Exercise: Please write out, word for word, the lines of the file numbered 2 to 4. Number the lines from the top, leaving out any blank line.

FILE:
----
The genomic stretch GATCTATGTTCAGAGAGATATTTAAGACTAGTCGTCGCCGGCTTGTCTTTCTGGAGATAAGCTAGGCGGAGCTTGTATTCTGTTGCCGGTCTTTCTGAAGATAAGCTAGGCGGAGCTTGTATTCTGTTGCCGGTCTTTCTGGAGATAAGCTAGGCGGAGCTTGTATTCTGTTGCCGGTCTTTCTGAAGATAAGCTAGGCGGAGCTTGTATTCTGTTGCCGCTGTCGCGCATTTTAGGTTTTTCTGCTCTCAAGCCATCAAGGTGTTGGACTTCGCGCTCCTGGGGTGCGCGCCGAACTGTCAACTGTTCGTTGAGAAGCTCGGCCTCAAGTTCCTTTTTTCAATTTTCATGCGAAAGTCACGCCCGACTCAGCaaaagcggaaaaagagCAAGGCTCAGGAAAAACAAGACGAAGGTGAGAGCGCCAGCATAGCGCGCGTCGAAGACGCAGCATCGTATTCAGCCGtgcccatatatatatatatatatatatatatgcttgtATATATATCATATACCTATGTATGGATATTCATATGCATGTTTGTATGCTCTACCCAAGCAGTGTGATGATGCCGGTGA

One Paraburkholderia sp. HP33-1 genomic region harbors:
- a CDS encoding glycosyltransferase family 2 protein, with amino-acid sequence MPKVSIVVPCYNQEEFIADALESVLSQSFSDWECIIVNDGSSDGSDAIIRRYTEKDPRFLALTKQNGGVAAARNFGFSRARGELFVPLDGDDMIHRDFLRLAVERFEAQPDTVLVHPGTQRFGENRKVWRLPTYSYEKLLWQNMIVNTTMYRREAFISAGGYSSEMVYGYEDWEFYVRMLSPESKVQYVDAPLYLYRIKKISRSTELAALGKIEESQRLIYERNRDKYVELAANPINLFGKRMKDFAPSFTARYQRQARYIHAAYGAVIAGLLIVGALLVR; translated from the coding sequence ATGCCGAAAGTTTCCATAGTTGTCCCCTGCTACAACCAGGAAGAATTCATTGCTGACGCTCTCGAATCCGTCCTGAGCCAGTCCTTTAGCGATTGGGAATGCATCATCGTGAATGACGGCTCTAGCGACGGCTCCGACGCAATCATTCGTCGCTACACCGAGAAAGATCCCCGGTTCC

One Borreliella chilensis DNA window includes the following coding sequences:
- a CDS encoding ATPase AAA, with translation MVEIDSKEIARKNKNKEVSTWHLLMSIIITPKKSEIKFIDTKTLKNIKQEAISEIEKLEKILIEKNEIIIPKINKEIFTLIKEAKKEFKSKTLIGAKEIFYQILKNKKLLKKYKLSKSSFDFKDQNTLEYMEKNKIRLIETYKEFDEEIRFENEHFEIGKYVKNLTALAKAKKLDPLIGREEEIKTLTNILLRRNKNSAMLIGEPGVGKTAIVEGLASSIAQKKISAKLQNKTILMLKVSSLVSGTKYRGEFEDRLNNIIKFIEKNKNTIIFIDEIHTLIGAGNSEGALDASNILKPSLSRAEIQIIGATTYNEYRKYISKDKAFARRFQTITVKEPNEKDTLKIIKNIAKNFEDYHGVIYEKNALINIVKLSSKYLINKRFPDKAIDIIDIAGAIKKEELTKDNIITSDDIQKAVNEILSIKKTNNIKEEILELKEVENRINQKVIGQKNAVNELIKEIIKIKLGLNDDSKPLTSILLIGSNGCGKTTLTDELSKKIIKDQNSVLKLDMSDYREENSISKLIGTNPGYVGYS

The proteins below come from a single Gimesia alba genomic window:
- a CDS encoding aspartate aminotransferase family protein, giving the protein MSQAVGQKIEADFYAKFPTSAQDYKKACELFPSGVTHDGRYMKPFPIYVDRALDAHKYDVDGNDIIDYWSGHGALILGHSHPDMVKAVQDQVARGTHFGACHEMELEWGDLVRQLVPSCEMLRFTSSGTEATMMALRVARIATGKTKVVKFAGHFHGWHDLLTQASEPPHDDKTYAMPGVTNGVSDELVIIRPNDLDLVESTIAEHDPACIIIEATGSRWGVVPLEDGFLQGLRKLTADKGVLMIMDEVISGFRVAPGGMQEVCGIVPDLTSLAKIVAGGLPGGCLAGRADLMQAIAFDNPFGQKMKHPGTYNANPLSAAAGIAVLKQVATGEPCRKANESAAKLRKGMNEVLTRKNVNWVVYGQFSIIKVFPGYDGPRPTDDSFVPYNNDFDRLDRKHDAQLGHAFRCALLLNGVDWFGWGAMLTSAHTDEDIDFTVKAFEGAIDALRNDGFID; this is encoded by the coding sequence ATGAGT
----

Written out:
One Paraburkholderia sp. HP33-1 genomic region harbors:
- a CDS encoding glycosyltransferase family 2 protein, with amino-acid sequence MPKVSIVVPCYNQEEFIADALESVLSQSFSDWECIIVNDGSSDGSDAIIRRYTEKDPRFLALTKQNGGVAAARNFGFSRARGELFVPLDGDDMIHRDFLRLAVERFEAQPDTVLVHPGTQRFGENRKVWRLPTYSYEKLLWQNMIVNTTMYRREAFISAGGYSSEMVYGYEDWEFYVRMLSPESKVQYVDAPLYLYRIKKISRSTELAALGKIEESQRLIYERNRDKYVELAANPINLFGKRMKDFAPSFTARYQRQARYIHAAYGAVIAGLLIVGALLVR; translated from the coding sequence ATGCCGAAAGTTTCCATAGTTGTCCCCTGCTACAACCAGGAAGAATTCATTGCTGACGCTCTCGAATCCGTCCTGAGCCAGTCCTTTAGCGATTGGGAATGCATCATCGTGAATGACGGCTCTAGCGACGGCTCCGACGCAATCATTCGTCGCTACACCGAGAAAGATCCCCGGTTCC

One Borreliella chilensis DNA window includes the following coding sequences: